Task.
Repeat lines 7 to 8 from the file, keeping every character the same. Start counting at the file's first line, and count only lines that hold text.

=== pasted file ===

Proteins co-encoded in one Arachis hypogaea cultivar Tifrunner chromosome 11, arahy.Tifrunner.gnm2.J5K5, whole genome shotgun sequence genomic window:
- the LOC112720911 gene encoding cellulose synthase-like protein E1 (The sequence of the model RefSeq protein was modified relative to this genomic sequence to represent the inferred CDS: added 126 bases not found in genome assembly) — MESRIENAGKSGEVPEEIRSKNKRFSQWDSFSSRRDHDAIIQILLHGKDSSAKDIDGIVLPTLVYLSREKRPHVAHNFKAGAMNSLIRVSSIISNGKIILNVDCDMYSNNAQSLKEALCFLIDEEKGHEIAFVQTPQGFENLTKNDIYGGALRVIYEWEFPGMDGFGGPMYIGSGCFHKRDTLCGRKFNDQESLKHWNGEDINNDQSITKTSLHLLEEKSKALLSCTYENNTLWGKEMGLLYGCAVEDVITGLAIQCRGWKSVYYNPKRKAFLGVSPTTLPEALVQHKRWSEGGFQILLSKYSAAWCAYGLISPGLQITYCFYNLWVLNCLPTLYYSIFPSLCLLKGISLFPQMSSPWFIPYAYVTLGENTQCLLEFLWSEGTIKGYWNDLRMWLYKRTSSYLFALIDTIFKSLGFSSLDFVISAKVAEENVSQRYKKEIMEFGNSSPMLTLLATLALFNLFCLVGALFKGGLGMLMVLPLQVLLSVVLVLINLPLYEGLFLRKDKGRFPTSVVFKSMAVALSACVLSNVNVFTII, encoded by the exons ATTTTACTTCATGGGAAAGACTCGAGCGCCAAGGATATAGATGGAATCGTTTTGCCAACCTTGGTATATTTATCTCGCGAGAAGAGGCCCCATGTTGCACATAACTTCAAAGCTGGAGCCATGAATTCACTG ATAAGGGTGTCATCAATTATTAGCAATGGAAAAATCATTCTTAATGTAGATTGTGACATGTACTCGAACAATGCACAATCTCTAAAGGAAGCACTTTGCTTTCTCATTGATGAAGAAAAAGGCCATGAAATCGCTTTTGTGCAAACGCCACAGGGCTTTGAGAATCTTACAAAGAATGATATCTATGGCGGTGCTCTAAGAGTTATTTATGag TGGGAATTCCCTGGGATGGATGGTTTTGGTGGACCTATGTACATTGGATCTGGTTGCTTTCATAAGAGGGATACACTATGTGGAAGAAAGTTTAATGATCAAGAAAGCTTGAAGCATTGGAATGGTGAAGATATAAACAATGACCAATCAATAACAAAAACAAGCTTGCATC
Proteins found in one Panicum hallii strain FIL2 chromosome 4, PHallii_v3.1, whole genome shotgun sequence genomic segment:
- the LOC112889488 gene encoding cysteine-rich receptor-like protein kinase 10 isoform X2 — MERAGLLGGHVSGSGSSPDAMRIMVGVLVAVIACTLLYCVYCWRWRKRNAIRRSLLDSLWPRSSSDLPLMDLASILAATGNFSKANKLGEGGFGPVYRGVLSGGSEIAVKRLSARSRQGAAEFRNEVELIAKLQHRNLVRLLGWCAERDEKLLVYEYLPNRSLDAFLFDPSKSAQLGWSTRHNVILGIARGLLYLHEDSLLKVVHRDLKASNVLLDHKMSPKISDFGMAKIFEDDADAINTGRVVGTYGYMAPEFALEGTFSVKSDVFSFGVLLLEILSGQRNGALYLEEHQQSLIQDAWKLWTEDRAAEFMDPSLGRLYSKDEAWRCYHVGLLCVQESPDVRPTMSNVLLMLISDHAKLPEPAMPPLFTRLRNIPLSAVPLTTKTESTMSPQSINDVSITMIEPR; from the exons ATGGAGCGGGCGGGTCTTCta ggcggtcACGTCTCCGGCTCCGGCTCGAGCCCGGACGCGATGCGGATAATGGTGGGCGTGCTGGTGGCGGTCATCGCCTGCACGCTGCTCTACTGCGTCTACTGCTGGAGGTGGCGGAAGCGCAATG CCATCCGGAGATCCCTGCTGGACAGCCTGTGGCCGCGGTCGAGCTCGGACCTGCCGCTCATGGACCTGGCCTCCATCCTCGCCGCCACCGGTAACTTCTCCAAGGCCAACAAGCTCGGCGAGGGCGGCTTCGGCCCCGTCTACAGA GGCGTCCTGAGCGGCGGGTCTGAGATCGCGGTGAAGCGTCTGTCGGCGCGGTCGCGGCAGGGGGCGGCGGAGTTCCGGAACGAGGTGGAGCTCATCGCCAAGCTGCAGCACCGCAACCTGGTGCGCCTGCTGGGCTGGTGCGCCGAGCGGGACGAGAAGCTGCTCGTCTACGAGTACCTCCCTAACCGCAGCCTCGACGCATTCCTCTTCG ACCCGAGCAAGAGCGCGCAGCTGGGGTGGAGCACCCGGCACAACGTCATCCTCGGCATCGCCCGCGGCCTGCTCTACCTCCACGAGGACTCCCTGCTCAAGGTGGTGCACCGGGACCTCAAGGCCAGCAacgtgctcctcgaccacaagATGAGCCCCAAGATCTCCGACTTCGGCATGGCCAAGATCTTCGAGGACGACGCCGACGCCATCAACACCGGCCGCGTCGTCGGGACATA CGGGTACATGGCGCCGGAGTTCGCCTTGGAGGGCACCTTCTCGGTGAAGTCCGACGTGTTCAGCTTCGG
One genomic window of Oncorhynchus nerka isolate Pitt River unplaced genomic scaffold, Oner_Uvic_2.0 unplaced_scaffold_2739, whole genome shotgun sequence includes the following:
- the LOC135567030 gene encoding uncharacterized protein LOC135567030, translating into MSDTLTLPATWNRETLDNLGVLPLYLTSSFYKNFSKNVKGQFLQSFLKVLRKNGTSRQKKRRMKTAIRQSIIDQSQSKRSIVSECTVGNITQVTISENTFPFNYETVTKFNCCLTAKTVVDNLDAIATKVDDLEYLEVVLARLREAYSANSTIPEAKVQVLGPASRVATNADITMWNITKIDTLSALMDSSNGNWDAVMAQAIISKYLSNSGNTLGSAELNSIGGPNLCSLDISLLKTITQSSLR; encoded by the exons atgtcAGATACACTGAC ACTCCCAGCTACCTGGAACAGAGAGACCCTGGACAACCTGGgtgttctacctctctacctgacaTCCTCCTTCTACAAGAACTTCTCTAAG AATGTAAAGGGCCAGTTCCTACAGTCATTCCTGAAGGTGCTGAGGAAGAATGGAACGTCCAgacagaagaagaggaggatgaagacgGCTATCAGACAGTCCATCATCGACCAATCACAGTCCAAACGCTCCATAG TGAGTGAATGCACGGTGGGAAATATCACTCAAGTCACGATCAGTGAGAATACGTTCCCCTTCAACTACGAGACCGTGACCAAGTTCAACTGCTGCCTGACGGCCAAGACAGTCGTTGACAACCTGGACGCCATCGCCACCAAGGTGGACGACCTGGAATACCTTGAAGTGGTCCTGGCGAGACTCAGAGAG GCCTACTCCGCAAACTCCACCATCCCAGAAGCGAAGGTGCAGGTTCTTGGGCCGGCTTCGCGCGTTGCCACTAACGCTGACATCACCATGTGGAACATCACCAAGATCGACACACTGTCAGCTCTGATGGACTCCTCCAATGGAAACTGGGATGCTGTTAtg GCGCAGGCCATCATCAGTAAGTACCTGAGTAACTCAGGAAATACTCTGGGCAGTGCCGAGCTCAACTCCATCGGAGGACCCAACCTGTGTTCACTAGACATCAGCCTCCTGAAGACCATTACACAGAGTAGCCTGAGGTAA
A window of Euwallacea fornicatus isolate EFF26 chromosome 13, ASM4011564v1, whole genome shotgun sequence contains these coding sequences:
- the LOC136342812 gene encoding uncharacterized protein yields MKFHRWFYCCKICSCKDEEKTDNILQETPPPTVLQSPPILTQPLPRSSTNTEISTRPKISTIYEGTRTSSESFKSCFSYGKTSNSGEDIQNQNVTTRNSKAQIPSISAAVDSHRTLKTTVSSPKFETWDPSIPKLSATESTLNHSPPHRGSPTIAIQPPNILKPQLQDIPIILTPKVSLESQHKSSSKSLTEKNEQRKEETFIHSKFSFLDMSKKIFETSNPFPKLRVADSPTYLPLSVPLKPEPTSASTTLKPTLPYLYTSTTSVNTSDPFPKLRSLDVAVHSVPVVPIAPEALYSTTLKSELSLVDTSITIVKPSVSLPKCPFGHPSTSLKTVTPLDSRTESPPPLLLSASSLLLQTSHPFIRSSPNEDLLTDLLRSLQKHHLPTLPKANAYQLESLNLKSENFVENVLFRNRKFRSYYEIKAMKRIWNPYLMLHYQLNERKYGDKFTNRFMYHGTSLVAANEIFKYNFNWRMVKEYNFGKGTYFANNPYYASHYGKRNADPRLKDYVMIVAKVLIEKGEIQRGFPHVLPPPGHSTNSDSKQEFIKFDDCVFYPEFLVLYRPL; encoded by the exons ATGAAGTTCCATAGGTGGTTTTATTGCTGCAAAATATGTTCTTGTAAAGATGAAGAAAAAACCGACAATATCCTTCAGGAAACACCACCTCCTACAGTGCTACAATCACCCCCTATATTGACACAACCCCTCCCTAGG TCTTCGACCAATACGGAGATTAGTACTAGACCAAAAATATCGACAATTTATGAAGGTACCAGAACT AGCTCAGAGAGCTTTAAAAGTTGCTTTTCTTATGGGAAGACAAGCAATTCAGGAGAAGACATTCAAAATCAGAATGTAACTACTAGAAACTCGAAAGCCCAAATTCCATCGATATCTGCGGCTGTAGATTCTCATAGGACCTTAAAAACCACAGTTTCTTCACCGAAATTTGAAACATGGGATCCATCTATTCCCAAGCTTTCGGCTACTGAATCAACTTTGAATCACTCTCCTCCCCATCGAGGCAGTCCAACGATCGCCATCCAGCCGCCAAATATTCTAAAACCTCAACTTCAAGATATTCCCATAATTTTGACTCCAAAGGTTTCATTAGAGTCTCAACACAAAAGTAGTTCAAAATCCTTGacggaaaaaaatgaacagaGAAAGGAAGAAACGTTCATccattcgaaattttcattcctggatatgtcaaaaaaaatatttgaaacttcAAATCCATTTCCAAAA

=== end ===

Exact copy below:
A window of Euwallacea fornicatus isolate EFF26 chromosome 13, ASM4011564v1, whole genome shotgun sequence contains these coding sequences:
- the LOC136342812 gene encoding uncharacterized protein yields MKFHRWFYCCKICSCKDEEKTDNILQETPPPTVLQSPPILTQPLPRSSTNTEISTRPKISTIYEGTRTSSESFKSCFSYGKTSNSGEDIQNQNVTTRNSKAQIPSISAAVDSHRTLKTTVSSPKFETWDPSIPKLSATESTLNHSPPHRGSPTIAIQPPNILKPQLQDIPIILTPKVSLESQHKSSSKSLTEKNEQRKEETFIHSKFSFLDMSKKIFETSNPFPKLRVADSPTYLPLSVPLKPEPTSASTTLKPTLPYLYTSTTSVNTSDPFPKLRSLDVAVHSVPVVPIAPEALYSTTLKSELSLVDTSITIVKPSVSLPKCPFGHPSTSLKTVTPLDSRTESPPPLLLSASSLLLQTSHPFIRSSPNEDLLTDLLRSLQKHHLPTLPKANAYQLESLNLKSENFVENVLFRNRKFRSYYEIKAMKRIWNPYLMLHYQLNERKYGDKFTNRFMYHGTSLVAANEIFKYNFNWRMVKEYNFGKGTYFANNPYYASHYGKRNADPRLKDYVMIVAKVLIEKGEIQRGFPHVLPPPGHSTNSDSKQEFIKFDDCVFYPEFLVLYRPL; encoded by the exons ATGAAGTTCCATAGGTGGTTTTATTGCTGCAAAATATGTTCTTGTAAAGATGAAGAAAAAACCGACAATATCCTTCAGGAAACACCACCTCCTACAGTGCTACAATCACCCCCTATATTGACACAACCCCTCCCTAGG TCTTCGACCAATACGGAGATTAGTACTAGACCAAAAATATCGACAATTTATGAAGGTACCAGAACT AGCTCAGAGAGCTTTAAAAGTTGCTTTTCTTATGGGAAGACAAGCAATTCAGGAGAAGACATTCAAAATCAGAATGTAACTACTAGAAACTCGAAAGCCCAAATTCCATCGATATCTGCGGCTGTAGATTCTCATAGGACCTTAAAAACCACAGTTTCTTCACCGAAATTTGAAACATGGGATCCATCTATTCCCAAGCTTTCGGCTACTGAATCAACTTTGAATCACTCTCCTCCCCATCGAGGCAGTCCAACGATCGCCATCCAGCCGCCAAATATTCTAAAACCTCAACTTCAAGATATTCCCATAATTTTGACTCCAAAGGTTTCATTAGAGTCTCAACACAAAAGTAGTTCAAAATCCTTGacggaaaaaaatgaacagaGAAAGGAAGAAACGTTCATccattcgaaattttcattcctggatatgtcaaaaaaaatatttgaaacttcAAATCCATTTCCAAAA